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The day Angela Merkel made a Palestinian girl cry and changed the migratory course of Europe

The tears of a Palestinian girl made the news in 2015, not so much because of the uncontrollable crying in front of the TV cameras or the suddenness of them, but because they were caused by a harsh statement by Chancellor Angela Merkel.

“You are a very nice girl. But you know that in Lebanon there are thousands and thousands of Palestinian refugees. And what if we told every. Reem, the 14-year-old teenager who had just told her with a smile and in perfect German that she just wanted to fulfill her dream of continuing to study and live like any of her classmates, collapsed at the words of the Chancellor.

Quickly, Merkel reached out to comfort and caress her, which is why the hashtag #MerkelStreichelt (Merkel caresses) was a trend in Germany. The episode confronted the Chancellor with the reality of asylum seekers as few times before, and criticism rained down on her inside and outside Europe.

But those who then pointed out their lack of empathy, neglect a much more crucial aspect, linked to the heart of German and European migration policy, which would begin to change that day.

Angela Merkel was not faced alone with the wishes and aspirations of a 14-year-old girl who for four years had been waiting for a response to her family’s request for asylum after having lived in various refugee camps in Lebanon and Syria.

Raised in East Germany, the woman was about to face the biggest refugee crisis since World War II, which required an extraordinary response on her part and whose consequences are still present today, when she is about to finish her fourth mandate.

“Wir schaffen das!” (We can make it!). Between harangues and expressions of desire, the sentence pronounced on August 31, 2015, went down in history, shortly after the Foreign Minister authorized the arrival of thousands of people to the country daily – one million refugees arrived only during the following year. And he added, almost appealing to a feeling of national pride: “To put it simply: Germany is a strong country.”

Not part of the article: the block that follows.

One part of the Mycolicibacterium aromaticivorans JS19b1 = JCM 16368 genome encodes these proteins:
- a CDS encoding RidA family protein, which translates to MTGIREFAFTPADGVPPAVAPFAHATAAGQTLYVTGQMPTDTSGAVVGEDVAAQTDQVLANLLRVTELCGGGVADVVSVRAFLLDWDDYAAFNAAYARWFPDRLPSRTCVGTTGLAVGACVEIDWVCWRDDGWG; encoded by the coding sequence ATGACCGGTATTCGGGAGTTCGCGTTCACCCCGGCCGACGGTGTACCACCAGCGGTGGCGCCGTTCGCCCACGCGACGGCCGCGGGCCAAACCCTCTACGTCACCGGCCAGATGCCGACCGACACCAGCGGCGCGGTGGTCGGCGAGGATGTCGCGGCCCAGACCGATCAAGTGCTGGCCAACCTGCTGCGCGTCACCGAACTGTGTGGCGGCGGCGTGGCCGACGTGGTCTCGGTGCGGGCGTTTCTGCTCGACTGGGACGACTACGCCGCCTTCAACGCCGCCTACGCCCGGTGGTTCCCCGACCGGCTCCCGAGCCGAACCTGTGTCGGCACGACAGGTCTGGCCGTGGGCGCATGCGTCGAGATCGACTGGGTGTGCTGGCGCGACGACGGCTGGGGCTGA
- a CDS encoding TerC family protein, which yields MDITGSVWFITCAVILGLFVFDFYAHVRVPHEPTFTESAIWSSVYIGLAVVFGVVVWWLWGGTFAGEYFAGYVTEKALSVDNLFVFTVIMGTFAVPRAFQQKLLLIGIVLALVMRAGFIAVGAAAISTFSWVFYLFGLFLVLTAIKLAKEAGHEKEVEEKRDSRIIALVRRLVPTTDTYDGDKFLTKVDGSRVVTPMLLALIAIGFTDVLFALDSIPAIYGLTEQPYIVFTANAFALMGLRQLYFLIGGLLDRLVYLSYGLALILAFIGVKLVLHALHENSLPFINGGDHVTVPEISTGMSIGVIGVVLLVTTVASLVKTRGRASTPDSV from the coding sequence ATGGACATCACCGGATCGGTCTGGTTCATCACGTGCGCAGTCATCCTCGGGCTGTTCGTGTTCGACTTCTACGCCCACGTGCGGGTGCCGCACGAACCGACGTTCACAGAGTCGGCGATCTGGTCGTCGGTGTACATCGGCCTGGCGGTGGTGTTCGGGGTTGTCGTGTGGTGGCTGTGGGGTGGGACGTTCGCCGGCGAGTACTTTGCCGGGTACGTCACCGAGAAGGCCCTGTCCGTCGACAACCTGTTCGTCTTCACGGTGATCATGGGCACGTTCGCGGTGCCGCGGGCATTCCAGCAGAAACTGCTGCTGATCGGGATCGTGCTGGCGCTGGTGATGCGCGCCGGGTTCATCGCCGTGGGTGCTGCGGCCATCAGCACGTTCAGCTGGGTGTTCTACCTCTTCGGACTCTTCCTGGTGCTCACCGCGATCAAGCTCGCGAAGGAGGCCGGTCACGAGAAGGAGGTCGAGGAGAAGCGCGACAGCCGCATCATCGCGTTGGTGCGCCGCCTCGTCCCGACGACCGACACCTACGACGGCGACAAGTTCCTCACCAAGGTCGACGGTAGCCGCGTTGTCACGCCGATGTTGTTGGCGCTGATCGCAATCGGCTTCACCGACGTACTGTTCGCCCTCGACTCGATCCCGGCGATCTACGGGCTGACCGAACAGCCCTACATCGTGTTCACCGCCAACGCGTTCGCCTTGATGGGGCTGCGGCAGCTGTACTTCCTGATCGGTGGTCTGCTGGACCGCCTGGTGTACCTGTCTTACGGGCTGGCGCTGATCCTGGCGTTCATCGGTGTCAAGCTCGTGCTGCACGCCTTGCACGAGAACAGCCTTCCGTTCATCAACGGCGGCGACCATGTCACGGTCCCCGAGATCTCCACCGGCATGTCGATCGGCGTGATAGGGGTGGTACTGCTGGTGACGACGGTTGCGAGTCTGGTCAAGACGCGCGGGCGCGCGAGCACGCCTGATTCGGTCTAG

Now, that it is time for balance sheets, the nuances about the open-door policy and its 180-degree change of position appear, but the differences also existed then: while the Times magazine named her person of the year and the entire progressive political arc and of the liberal center-left greeted a policy that was read as a gesture of solidarity, some considered that the decision was excessive and that, for the worse, it ended up feeding the speeches of the national extreme right, mainly Alternative Für Deutschland (AfD).

Beyond ideological considerations, Merkel’s bet was supported by the majority of the German population, as indicated by a poll conducted in September 2015 by the Politbarometer according to which 66% of the population believed that allowing entry to a large number of refugees it was the right thing to do.

The crisis, triggered by a worsening of the war in Syria that began in 2011, also included hundreds of thousands of people from different Middle Eastern countries who undertook dangerous voyages by sea and land and who, in addition to violence, sought leave behind the harsh living conditions of their countries of origin.

Thus, those who arrived in Germany in that period – after 2015 they continued to arrive to a lesser extent, adding another 700,000 so far – did so mostly via the Balkan route from Syria, but also from Iraq and Afghanistan.

The humanitarian gesture of the Chancellor and the German response, in general, must be put in context: the European migration crisis also included those who tried to reach from North African countries through the Mediterranean in dangerous journeys at the hands of traffickers who too many times they were unsuccessful. International humanitarian organizations estimate that, since 2013, some 20,000 people may have lost their lives at sea trying to reach the shores of Europe.